QUEST FOR CAMELOT Add To My Top 10
Quest for Disney Audience
Release Date: May 15, 1998
Audience: All ages
Runtime: 78 minutes
Distributor: Warner Bros.
Director: Frederik Du Chau
Producer: Dalisa Cooper Cohen & Frank Gladstone
Address Comments To:
(B, Pa, F, VV, M) Light moral worldview emphasizing liberty, freedom, peace, & love with the inclusion of a prayer & some magical & feminist elements; no foul language; moderate action violence including some scary scenes, chase scenes, fights with swords, spear throwing, & siege on castle; no sex; no nudity; and, miscellaneous immorality including megalomania, stealing, brief image of slain men, sword stolen, fire breathing dragons, magic potion, & betrayal.
QUEST FOR CAMELOT is a new Warner Bros. animated movie featuring song and dance numbers, lots of action and a little romance. It is an admirable if not completely original work about a young woman who saves Camelot. This movie has all the signature elements that define recent animated features such as the goofy sidekick, the young hero, the young heroine, feats of skill, and danger, plus a little feminism and magic.
For many, many years, Warner Bros. has been a leader in short animation with their crazy Looney Tune characters. Recently, they featured all the Warner Bros. characters in the hybrid live action and feature animation SPACE JAM. Now, Warner Bros. joins 20th Century Fox in trying once more to challenge Disney feature animation with QUEST FOR CAMELOT, an animated movie featuring song and dance numbers, lots of action and a little romance. This animated movie is an admirable if not completely original work with all the signature elements that define recent animated features such as the goofy sidekick, the young hero, the young heroine, feats of skill, and danger as well as a little feminism and magic.
QUEST FOR CAMELOT is another story revolving around King Arthur and the knights of the Round Table. Here, the heroine is a teenage girl named Kayley (Jessalyn Gilsig) who dreams of one day joining the male knights around the Round Table in the place of her late father, Sir Lionel (Gabriel Byrne). The safety of Camelot is assured as long as Arthur is on the throne and his sword, Excalibur, is in his hand. One day, a knight named Ruber (Gary Oldman) declares his desire to gain the throne and sends his vicious ally, the Griffin (Bronson Pinchot), to steal Excalibur. Though successful in stealing the famed sword, Griffin accidentally drops the sword in the strange Enchanted Forest.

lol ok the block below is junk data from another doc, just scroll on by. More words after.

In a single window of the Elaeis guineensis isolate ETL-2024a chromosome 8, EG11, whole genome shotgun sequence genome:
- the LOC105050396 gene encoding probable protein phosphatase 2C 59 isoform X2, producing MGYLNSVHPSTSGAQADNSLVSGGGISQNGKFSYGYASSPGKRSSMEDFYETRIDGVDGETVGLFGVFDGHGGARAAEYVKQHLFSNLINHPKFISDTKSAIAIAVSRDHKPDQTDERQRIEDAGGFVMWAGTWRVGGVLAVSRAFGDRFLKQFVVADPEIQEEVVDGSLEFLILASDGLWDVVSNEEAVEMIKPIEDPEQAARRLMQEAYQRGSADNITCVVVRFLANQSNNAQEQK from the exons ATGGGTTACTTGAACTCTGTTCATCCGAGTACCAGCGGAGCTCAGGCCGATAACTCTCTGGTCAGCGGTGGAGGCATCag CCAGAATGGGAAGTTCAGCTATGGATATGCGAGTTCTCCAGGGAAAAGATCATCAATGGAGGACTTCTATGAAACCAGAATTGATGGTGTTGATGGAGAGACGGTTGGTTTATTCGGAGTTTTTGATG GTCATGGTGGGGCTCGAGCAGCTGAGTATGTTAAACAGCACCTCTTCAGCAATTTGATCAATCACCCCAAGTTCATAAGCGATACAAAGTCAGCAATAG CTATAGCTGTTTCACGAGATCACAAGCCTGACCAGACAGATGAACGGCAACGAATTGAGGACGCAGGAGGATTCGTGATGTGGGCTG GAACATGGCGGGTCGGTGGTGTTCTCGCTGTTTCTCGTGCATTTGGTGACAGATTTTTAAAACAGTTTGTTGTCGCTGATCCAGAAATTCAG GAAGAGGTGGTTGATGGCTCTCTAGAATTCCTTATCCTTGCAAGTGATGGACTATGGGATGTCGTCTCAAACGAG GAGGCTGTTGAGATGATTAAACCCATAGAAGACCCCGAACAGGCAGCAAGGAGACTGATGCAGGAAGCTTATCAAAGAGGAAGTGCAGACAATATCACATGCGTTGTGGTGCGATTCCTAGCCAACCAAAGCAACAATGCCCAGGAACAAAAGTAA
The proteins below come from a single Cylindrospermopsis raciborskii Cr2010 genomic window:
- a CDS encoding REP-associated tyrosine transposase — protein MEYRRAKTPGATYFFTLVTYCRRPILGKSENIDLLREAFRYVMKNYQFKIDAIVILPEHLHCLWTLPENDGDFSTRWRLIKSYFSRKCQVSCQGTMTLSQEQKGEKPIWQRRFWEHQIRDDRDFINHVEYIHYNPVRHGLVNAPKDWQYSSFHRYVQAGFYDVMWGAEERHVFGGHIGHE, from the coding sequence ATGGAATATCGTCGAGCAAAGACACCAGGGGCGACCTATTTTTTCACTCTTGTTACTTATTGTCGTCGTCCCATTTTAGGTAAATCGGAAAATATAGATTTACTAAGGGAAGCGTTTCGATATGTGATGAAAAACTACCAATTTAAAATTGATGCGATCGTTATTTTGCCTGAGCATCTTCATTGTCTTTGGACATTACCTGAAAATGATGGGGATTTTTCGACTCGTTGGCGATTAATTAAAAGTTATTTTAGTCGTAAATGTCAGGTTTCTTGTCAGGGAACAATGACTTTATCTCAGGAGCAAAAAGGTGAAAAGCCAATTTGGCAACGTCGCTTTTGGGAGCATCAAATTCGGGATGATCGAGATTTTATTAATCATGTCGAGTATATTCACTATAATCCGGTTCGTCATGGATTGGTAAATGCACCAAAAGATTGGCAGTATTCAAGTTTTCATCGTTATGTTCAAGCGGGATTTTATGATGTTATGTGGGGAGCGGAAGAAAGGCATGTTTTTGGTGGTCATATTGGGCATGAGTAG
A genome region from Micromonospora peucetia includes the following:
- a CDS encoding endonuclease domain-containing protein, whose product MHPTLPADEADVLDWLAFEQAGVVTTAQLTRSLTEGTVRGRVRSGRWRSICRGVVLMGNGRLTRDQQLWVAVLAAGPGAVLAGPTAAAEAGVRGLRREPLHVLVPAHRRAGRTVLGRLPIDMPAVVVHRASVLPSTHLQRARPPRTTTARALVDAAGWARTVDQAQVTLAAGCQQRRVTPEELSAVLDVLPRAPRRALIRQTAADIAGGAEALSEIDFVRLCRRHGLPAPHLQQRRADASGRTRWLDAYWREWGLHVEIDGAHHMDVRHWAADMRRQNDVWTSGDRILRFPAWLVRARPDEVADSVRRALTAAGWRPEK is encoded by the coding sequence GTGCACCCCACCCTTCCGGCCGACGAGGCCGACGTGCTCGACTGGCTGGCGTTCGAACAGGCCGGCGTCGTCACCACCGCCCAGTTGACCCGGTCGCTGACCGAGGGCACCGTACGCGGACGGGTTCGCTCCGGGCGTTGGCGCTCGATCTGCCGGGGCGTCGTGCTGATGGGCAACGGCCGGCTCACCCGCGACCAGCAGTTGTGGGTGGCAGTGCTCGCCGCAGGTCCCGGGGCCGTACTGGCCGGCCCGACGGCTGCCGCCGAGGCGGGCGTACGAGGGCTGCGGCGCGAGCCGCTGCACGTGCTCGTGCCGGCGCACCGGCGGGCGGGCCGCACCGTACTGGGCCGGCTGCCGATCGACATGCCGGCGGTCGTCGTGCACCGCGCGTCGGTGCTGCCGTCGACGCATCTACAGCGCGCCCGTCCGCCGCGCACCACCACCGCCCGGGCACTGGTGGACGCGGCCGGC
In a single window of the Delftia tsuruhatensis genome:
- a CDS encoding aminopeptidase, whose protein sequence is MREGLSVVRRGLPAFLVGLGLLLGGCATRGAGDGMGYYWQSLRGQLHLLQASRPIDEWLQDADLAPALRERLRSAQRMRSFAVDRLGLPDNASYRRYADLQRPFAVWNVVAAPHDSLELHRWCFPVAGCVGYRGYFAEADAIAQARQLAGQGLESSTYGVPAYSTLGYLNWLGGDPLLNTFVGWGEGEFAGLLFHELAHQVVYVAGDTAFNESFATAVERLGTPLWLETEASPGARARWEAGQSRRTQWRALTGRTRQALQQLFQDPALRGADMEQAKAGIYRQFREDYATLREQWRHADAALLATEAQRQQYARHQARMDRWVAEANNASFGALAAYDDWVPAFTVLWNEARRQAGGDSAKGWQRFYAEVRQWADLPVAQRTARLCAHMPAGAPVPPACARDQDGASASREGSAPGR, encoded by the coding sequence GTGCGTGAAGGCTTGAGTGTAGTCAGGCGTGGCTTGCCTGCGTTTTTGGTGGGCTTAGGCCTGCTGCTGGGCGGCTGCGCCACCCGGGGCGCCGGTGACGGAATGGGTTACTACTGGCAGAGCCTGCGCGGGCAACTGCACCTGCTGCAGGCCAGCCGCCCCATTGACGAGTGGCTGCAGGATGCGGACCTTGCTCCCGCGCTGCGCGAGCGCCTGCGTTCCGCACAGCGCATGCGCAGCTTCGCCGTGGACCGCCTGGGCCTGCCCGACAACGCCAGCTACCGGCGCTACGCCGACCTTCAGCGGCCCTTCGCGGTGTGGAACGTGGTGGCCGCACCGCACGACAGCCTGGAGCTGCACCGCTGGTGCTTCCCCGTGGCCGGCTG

Ruber also kidnaps Kayley’s mother Lady Julianna (Jane Seymour) and attempts to kidnap Kayley, but Kayley escapes on horseback to the Enchanted Forest to try and recover Excalibur. Ruber applies some magic potion (labeled “Acme”) to some unwitting townspeople and even a chicken, turning them into mechanical warriors with weapons for arms and legs. Ruber’s new goal is to find Excalibur and lay siege on Camelot, taking the throne from Arthur. In the Enchanted Forest, Kayley meets a young man named Garrett. Though blind, Garrett knows every rock and tree in this land of strange dangers, including dragons, even a benevolent comical two-headed dragon, Devon & Cornwall (Eric Idle & Don Rickles). With the blessing of Merlin the magician, (who surprisingly doesn’t practice any magic), Kayley and Garrett ultimately use their talents to face the ruthless Ruber, rescue the Lady Juliana and save Camelot.
Solidly though conventionally told, this movie would earn a solid B if MOVIEGUIDE awarded letter grades. The animation is good, and sometimes excellent, but not spectacular. Voice talent is solid all away around. Songs are average but sweet, and the song and dance segments rate a good copy to the best of Disney, including a interlude where the dragons impersonate everyone from Picasso to Sonny & Cher and Elvis (similar to the Robin Williams Genie in ALADDIN). The overarching themes of the story are preservation of truth, freedom and peace. Of course, the romance between Garrett and Kayley is very chaste. The Lady Juliana sings a whole song entitled “I Pray” where she is appealing to God for restoration of peace in her family and in Camelot. Though present, the role of magic in the movie is diminished. Someone asks Merlin if there is any magic he can do, and he replies, “No, we must rely on the courage of our people.”
QUEST FOR CAMELOT does have some moral errors and mild reasons for concern. Though there is no harm in Kayley’s can-do attitude and desire to succeed in helping Camelot, she tells her mother, “What is the glory in doing chores?” Thus, she demeans the importance of domestic work. Furthermore, she sings a song about how her deceased father inspires her and sings a line that “your spirit will guide me.” Finally, elements of socialism emerge when Arthur explains that not only does he endorse freedom for all people, but equal amounts of land for all the residents. Nevertheless, this movie doesn’t seem to have a loud agenda endorsing these feminist and socialist themes. They are quickly glossed over and greater themes are explored.
QUEST FOR CAMELOT is a fine effort by Warner Bros. who performed admirably but with less care in CATS DON’T DANCE last year. QUEST FOR CAMELOT ranks high among animated films.